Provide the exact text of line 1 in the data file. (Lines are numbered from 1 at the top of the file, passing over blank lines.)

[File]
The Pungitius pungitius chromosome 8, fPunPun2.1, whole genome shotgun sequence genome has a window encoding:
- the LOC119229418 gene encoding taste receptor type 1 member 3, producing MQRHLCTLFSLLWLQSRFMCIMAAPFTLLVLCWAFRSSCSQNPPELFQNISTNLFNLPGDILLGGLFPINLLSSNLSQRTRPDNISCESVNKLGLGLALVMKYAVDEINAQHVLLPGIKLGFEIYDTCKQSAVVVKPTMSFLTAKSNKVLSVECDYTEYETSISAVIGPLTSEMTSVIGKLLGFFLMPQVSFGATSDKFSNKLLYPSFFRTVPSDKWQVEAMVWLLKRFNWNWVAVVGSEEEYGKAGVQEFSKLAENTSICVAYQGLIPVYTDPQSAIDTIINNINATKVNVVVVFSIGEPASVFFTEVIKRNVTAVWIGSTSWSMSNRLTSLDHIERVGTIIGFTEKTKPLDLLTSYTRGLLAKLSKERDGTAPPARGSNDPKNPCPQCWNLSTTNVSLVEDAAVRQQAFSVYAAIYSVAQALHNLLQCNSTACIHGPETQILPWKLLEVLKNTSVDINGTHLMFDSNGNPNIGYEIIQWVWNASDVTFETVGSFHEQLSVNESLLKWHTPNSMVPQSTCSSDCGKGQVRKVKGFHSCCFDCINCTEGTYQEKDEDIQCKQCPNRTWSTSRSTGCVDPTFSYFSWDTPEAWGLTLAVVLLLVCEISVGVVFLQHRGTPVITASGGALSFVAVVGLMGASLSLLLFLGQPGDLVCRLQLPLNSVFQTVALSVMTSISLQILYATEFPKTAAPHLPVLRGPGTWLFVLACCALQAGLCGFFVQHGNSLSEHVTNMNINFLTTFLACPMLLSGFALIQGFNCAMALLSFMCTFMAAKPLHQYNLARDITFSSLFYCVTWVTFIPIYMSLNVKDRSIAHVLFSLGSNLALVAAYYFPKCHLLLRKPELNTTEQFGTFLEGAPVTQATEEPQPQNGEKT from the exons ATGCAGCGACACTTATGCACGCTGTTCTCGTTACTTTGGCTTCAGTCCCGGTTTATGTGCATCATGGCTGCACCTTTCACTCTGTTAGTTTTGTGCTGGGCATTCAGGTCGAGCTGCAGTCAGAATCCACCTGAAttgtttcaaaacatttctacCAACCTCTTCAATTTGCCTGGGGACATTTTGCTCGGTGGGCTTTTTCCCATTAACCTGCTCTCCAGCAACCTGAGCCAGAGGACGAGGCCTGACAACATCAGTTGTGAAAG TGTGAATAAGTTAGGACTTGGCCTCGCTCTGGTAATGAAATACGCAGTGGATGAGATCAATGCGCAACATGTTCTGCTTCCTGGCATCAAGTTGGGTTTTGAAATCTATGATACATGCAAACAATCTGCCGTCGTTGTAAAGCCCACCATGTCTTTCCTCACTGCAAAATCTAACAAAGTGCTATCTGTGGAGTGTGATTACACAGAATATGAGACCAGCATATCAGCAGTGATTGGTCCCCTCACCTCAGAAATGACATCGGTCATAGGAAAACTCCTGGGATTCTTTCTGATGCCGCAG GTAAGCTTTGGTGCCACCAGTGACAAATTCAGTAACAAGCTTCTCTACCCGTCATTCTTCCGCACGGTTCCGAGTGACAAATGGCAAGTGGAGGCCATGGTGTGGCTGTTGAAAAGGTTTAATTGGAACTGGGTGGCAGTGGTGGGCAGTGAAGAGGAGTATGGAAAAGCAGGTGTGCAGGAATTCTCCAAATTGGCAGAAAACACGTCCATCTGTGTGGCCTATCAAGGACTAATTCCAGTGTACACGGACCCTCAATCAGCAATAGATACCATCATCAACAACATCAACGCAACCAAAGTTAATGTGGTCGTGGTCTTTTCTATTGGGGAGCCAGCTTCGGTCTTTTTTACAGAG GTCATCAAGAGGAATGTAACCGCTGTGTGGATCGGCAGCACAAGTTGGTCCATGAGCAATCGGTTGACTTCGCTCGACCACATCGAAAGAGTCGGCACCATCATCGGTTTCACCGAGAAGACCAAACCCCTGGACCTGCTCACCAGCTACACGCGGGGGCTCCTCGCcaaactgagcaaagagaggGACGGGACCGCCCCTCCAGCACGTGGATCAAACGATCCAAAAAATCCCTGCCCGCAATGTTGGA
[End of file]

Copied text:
The Pungitius pungitius chromosome 8, fPunPun2.1, whole genome shotgun sequence genome has a window encoding: